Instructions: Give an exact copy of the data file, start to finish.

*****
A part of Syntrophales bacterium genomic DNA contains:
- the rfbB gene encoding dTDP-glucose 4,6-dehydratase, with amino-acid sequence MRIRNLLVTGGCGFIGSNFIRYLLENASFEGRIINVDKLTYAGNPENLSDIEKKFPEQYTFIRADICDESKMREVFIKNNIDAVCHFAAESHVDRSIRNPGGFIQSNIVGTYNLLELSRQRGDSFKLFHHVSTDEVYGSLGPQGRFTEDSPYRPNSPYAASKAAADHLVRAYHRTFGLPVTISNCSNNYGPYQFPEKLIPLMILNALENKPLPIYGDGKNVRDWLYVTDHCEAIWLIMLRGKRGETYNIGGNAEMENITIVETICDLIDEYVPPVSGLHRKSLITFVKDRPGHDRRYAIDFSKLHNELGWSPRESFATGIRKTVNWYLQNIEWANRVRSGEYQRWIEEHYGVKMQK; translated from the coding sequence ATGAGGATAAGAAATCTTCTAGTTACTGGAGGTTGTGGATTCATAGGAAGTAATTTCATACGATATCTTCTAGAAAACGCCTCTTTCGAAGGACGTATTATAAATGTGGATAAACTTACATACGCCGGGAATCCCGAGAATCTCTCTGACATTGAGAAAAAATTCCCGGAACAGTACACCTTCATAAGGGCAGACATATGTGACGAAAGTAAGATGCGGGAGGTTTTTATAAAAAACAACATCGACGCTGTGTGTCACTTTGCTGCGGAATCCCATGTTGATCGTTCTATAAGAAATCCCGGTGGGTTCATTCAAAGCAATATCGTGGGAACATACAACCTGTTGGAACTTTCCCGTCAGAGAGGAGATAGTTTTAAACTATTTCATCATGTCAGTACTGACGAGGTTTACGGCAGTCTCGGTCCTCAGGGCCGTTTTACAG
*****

A part of Syntrophales bacterium genomic DNA contains:
- the rfbB gene encoding dTDP-glucose 4,6-dehydratase, with amino-acid sequence MRIRNLLVTGGCGFIGSNFIRYLLENASFEGRIINVDKLTYAGNPENLSDIEKKFPEQYTFIRADICDESKMREVFIKNNIDAVCHFAAESHVDRSIRNPGGFIQSNIVGTYNLLELSRQRGDSFKLFHHVSTDEVYGSLGPQGRFTEDSPYRPNSPYAASKAAADHLVRAYHRTFGLPVTISNCSNNYGPYQFPEKLIPLMILNALENKPLPIYGDGKNVRDWLYVTDHCEAIWLIMLRGKRGETYNIGGNAEMENITIVETICDLIDEYVPPVSGLHRKSLITFVKDRPGHDRRYAIDFSKLHNELGWSPRESFATGIRKTVNWYLQNIEWANRVRSGEYQRWIEEHYGVKMQK; translated from the coding sequence ATGAGGATAAGAAATCTTCTAGTTACTGGAGGTTGTGGATTCATAGGAAGTAATTTCATACGATATCTTCTAGAAAACGCCTCTTTCGAAGGACGTATTATAAATGTGGATAAACTTACATACGCCGGGAATCCCGAGAATCTCTCTGACATTGAGAAAAAATTCCCGGAACAGTACACCTTCATAAGGGCAGACATATGTGACGAAAGTAAGATGCGGGAGGTTTTTATAAAAAACAACATCGACGCTGTGTGTCACTTTGCTGCGGAATCCCATGTTGATCGTTCTATAAGAAATCCCGGTGGGTTCATTCAAAGCAATATCGTGGGAACATACAACCTGTTGGAACTTTCCCGTCAGAGAGGAGATAGTTTTAAACTATTTCATCATGTCAGTACTGACGAGGTTTACGGCAGTCTCGGTCCTCAGGGCCGTTTTACAG